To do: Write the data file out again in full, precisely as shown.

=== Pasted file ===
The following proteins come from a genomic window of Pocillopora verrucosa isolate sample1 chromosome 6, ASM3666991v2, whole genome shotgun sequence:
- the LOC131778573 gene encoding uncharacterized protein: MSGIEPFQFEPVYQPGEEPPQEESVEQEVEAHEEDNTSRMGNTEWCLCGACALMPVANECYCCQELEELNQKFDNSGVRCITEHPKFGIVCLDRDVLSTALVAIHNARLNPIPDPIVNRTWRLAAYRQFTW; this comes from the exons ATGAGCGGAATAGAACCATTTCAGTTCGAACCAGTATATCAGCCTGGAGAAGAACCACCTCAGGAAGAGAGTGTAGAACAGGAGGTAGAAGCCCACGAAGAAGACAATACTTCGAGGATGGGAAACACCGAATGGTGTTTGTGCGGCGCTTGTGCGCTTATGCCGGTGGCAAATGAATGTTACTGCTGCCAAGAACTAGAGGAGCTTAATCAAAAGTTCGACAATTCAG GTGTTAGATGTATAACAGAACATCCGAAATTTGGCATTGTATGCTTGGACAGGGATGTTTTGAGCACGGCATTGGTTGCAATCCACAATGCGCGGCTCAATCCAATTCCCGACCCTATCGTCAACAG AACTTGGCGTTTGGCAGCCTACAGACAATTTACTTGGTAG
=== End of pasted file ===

The following proteins come from a genomic window of Pocillopora verrucosa isolate sample1 chromosome 6, ASM3666991v2, whole genome shotgun sequence:
- the LOC131778573 gene encoding uncharacterized protein: MSGIEPFQFEPVYQPGEEPPQEESVEQEVEAHEEDNTSRMGNTEWCLCGACALMPVANECYCCQELEELNQKFDNSGVRCITEHPKFGIVCLDRDVLSTALVAIHNARLNPIPDPIVNRTWRLAAYRQFTW; this comes from the exons ATGAGCGGAATAGAACCATTTCAGTTCGAACCAGTATATCAGCCTGGAGAAGAACCACCTCAGGAAGAGAGTGTAGAACAGGAGGTAGAAGCCCACGAAGAAGACAATACTTCGAGGATGGGAAACACCGAATGGTGTTTGTGCGGCGCTTGTGCGCTTATGCCGGTGGCAAATGAATGTTACTGCTGCCAAGAACTAGAGGAGCTTAATCAAAAGTTCGACAATTCAG GTGTTAGATGTATAACAGAACATCCGAAATTTGGCATTGTATGCTTGGACAGGGATGTTTTGAGCACGGCATTGGTTGCAATCCACAATGCGCGGCTCAATCCAATTCCCGACCCTATCGTCAACAG AACTTGGCGTTTGGCAGCCTACAGACAATTTACTTGGTAG